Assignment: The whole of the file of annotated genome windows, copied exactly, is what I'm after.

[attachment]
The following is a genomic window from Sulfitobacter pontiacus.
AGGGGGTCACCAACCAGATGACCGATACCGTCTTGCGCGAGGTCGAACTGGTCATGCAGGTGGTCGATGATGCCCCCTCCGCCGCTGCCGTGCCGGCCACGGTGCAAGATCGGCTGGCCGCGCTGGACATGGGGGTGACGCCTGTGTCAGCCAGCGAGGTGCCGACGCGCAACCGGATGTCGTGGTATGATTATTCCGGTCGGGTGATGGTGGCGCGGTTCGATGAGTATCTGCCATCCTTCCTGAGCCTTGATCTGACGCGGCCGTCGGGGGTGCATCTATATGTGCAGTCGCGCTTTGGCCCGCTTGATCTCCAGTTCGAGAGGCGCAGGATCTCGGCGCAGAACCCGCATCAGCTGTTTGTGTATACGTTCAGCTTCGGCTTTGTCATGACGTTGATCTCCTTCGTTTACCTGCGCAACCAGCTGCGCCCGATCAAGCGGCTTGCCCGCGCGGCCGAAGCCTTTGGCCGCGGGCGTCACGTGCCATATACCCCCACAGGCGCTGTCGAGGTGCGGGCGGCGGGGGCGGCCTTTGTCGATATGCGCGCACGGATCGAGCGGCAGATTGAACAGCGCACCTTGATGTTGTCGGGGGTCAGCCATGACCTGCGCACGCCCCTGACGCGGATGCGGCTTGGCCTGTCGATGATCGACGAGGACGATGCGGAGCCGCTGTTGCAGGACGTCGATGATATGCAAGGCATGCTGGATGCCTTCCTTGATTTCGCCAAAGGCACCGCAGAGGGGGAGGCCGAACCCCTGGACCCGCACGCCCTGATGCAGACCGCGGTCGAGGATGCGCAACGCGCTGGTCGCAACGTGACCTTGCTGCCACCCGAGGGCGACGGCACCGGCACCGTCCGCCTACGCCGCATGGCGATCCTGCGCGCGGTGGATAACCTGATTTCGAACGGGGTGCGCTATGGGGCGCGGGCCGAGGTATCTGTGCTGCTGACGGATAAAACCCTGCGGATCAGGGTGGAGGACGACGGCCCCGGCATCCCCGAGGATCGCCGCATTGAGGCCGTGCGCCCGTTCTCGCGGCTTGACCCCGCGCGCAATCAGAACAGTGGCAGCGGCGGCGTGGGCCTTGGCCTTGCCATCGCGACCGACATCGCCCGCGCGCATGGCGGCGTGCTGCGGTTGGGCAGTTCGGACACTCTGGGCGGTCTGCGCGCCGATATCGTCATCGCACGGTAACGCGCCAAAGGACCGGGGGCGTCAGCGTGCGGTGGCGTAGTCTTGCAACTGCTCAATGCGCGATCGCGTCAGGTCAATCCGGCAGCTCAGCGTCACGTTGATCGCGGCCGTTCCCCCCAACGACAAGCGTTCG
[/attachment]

The following is a genomic window from Sulfitobacter pontiacus.
AGGGGGTCACCAACCAGATGACCGATACCGTCTTGCGCGAGGTCGAACTGGTCATGCAGGTGGTCGATGATGCCCCCTCCGCCGCTGCCGTGCCGGCCACGGTGCAAGATCGGCTGGCCGCGCTGGACATGGGGGTGACGCCTGTGTCAGCCAGCGAGGTGCCGACGCGCAACCGGATGTCGTGGTATGATTATTCCGGTCGGGTGATGGTGGCGCGGTTCGATGAGTATCTGCCATCCTTCCTGAGCCTTGATCTGACGCGGCCGTCGGGGGTGCATCTATATGTGCAGTCGCGCTTTGGCCCGCTTGATCTCCAGTTCGAGAGGCGCAGGATCTCGGCGCAGAACCCGCATCAGCTGTTTGTGTATACGTTCAGCTTCGGCTTTGTCATGACGTTGATCTCCTTCGTTTACCTGCGCAACCAGCTGCGCCCGATCAAGCGGCTTGCCCGCGCGGCCGAAGCCTTTGGCCGCGGGCGTCACGTGCCATATACCCCCACAGGCGCTGTCGAGGTGCGGGCGGCGGGGGCGGCCTTTGTCGATATGCGCGCACGGATCGAGCGGCAGATTGAACAGCGCACCTTGATGTTGTCGGGGGTCAGCCATGACCTGCGCACGCCCCTGACGCGGATGCGGCTTGGCCTGTCGATGATCGACGAGGACGATGCGGAGCCGCTGTTGCAGGACGTCGATGATATGCAAGGCATGCTGGATGCCTTCCTTGATTTCGCCAAAGGCACCGCAGAGGGGGAGGCCGAACCCCTGGACCCGCACGCCCTGATGCAGACCGCGGTCGAGGATGCGCAACGCGCTGGTCGCAACGTGACCTTGCTGCCACCCGAGGGCGACGGCACCGGCACCGTCCGCCTACGCCGCATGGCGATCCTGCGCGCGGTGGATAACCTGATTTCGAACGGGGTGCGCTATGGGGCGCGGGCCGAGGTATCTGTGCTGCTGACGGATAAAACCCTGCGGATCAGGGTGGAGGACGACGGCCCCGGCATCCCCGAGGATCGCCGCATTGAGGCCGTGCGCCCGTTCTCGCGGCTTGACCCCGCGCGCAATCAGAACAGTGGCAGCGGCGGCGTGGGCCTTGGCCTTGCCATCGCGACCGACATCGCCCGCGCGCATGGCGGCGTGCTGCGGTTGGGCAGTTCGGACACTCTGGGCGGTCTGCGCGCCGATATCGTCATCGCACGGTAACGCGCCAAAGGACCGGGGGCGTCAGCGTGCGGTGGCGTAGTCTTGCAACTGCTCAATGCGCGATCGCGTCAGGTCAATCCGGCAGCTCAGCGTCACGTTGATCGCGGCCGTTCCCCCCAACGACAAGCGTTCG